Where is Albania? Well, as anyone who is a fan of Cheers should know, Albania borders on the Adriatic and is mostly mountainous. Darla and I along with our Dear Comrades Li Wei and Ann Yao, decided to verify this by visiting Albania for ourselves.
Yup, mostly mountainous. And quite beautiful too.
I love the cool Albanian flag with its Double Eagle. This symbol has roots in Byzantine culture.
We were so lucky to have the help of our Rollins friend, Denisa, whose Albanian family, once alerted about our imminent arrival, showered us with hospitality. In fact, if there were a World Cup for Hospitality, Albania would be a strong contender for the championship.
When our plane landed in Tirana, Denisa's friend Xhustin (sounds like "Justin") met us at the airport and took us to our hotel. Then we headed out for a walk to a local restaurant/casino in the center of the city.
Clockwise from the left: Li Wei, Ann Yao, Xhustin, Shy Person.
Xhustin - amiable and charming law student who also loves acting.
Right next to the restaurant was a public park full of families enjoying a pleasant evening, while clusters of sweet, innocent children played merrily nearby.
Sweet, innocent children.
Though it was two days short of July 4, we were treated to some cool fireworks.
Albania is sometimes described as a Muslim country, but in fact the population is made up of both Muslims and Christians, the former outnumbering the latter somewhat. In the heart of downtown Tirana is a beautiful mosque.
Also in the heart of Tirana is a statue of George Kastrioti Skanderbeg, an Albanian national hero who led a rebellion against the Ottoman Turks.
Also, a large pyramid structure whose purpose I don't understand, and neither did the Albanians I asked. ???
On the pyramid: peace symbol graffiti.
From Tirana, we made our way south toward Lake Ohrid, which lies on the border between Albania and Macedonia, a country similar to Albania, but one which, lamentably, does not border on the Adriatic.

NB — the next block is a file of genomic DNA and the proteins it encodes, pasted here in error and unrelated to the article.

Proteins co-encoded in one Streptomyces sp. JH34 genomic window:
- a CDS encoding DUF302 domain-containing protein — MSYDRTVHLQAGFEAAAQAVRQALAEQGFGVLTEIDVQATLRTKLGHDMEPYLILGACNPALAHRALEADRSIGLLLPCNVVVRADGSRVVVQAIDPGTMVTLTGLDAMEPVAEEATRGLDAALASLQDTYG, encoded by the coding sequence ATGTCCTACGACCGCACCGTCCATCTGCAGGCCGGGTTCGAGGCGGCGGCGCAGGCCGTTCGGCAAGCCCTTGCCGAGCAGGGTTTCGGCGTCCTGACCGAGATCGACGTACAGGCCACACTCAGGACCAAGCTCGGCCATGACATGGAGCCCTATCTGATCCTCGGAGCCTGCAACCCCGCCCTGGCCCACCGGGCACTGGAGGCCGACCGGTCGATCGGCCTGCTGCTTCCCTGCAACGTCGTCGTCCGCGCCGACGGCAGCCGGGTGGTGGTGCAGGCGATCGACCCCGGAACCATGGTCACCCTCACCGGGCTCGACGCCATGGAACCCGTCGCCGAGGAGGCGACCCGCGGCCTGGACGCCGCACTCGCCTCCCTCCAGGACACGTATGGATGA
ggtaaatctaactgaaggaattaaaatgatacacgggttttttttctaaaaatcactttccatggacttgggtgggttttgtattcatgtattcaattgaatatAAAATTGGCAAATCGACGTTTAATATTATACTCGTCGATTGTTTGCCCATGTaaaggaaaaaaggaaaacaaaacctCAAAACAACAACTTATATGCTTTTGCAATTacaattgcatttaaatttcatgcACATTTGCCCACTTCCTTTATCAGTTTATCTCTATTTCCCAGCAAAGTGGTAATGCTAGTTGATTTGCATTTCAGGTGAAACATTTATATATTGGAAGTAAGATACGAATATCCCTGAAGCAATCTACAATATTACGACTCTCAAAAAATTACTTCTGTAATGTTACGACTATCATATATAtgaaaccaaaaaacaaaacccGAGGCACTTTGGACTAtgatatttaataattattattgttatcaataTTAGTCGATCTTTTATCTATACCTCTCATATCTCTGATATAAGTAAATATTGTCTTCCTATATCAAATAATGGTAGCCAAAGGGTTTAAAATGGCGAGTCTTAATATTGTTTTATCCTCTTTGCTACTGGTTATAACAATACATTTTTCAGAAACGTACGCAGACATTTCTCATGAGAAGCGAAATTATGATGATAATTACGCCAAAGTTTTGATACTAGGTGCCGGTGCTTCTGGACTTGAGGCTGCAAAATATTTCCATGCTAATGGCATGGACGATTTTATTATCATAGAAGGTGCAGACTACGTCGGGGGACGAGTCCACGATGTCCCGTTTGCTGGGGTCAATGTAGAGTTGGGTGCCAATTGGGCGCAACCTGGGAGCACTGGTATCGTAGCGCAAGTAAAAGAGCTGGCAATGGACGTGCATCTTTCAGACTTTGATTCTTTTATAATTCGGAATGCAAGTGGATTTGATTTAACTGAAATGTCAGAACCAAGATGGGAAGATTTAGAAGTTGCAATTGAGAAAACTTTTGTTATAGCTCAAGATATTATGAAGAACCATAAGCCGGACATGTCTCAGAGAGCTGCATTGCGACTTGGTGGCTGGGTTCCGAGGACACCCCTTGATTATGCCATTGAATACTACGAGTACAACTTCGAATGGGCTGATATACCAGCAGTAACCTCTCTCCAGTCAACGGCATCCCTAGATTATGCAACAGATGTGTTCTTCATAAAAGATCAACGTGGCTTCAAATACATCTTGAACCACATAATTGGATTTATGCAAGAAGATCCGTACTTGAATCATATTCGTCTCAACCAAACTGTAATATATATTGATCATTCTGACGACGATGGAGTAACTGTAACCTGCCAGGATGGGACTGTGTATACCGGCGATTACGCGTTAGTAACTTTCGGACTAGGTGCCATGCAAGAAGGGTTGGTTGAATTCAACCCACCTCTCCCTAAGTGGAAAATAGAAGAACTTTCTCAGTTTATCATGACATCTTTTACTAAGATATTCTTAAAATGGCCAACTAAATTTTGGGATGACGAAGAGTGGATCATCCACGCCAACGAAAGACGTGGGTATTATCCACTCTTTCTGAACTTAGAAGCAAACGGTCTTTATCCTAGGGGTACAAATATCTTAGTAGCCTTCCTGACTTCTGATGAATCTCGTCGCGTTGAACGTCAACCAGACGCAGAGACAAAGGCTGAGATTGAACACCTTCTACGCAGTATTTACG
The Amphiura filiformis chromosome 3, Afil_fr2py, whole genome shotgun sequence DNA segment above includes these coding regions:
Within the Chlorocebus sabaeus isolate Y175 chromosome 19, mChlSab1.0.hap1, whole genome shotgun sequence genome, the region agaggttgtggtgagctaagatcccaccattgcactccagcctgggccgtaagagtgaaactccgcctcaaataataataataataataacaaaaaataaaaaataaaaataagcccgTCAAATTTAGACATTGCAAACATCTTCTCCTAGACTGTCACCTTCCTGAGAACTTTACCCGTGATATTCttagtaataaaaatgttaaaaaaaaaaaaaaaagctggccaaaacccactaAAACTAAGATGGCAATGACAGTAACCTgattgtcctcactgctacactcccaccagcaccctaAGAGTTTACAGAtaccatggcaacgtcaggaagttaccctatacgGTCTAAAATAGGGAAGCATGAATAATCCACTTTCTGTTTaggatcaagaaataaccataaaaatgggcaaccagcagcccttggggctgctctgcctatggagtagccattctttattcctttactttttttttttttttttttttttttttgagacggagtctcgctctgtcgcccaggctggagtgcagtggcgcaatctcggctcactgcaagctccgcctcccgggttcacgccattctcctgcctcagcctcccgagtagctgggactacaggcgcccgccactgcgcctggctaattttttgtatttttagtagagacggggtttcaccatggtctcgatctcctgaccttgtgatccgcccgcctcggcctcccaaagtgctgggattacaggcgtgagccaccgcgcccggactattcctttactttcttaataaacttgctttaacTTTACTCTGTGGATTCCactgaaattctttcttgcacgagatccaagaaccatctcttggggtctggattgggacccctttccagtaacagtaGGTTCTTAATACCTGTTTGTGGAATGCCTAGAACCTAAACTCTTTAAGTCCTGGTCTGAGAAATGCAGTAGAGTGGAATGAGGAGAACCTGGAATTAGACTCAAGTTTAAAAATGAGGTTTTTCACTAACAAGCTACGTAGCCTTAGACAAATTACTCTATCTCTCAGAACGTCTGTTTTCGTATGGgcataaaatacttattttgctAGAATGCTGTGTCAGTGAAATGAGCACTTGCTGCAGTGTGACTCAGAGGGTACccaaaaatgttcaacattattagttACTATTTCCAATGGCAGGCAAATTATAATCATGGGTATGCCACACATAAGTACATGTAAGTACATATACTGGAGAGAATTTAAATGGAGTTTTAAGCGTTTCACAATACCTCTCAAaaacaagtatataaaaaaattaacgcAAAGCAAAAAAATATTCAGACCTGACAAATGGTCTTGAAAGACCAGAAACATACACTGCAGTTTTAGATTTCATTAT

License plates: Albanian on the left, recognizable by the double eagle symbol, Macedonian on the right, with the Cyrillic letters.
We all enjoyed a wonderful lunch at a lakeside restaurant with Denisa's Mom, Xhemile and her cousin, Xhentil.
Ann puts a poppy flower in Xhemile's hair.
Albanian drivers are very brave, I will give them that. Also, they are very skilled, for if they were not skilled, none of them would survive into adulthood. On the mountain roads, one has to accustom oneself to seeing sharp cliffs falling away a few inches from the side of the car as one's vehicle zooms along at 80 kilometers per hour. As a coping strategy, I imagined that I was on a Disney World ride that had multiple safety features invisible to us passengers. When our driver chose to pass on a blind curve on one of these mountain roads, I coped by imagining I was already dead.
View from a speeding vehicle.
On a mountain road, a plaque honoring the partisans who fought an invading German unit in 1944.
One of many horse carts we passed.
A surprising feature of Albanian society is that everybody seems to have friends everywhere. The drivers who hauled us across country from Tirana to Lake Ohrid and so on, seemed to honk and wave at about every tenth person they passed. This is a nation of family and friends, it seems.
In Denisa's hometown of Korce, "the city of serenades," a beautiful cathedral dominates the center of the city.
More delicious food, this time from the restaurant Oaz, owned by our friend Denisa's sister's fiance's parents. (See note above on "a nation of family and friends.")
Denisa's sister, Tonsela, and her Mom with the owners of the restaurant. They prepared the meal, which was fantastic. They would not let us pay for it.
In the mountains above Korce is the village of Voskopoje, which in Medieval times was one of the most important urban centers in Albania. Now it's a pleasant pastoral setting with a couple of old monasteries nearby.
Albania is interesting in so many ways. Albanians themselves are particularly fond of the United States. Their favorite president seems to be Bill Clinton, mainly because of his bombing campaign that forced the Serbian government to stop brutalizing the Kosovo Albanians in the 1990s. In Kosovo a large statue of President Clinton symbolizes the Kosovars' gratitude to him.
Bill Clinton Statue
Albania's second favorite president is George W. Bush, who visited this country in 2007 - the only American president ever to do so. We were told that when he came to Tirana, 500,000 Albanians swarmed into the city to catch a glimpse of him.
Bush visited the town of Fushe Kruje just north of Tirana where he was also greeted with enthusiasm. In fact, the people of Fushe Kruje built a George W. Bush statue a few years ago to commemorate the president's visit.
OK, so I don't see eye-to-eye on every issue with my Albanian friends. But still, what a wonderful trip, and what warmhearted people we met.
Faleminderit, my friends!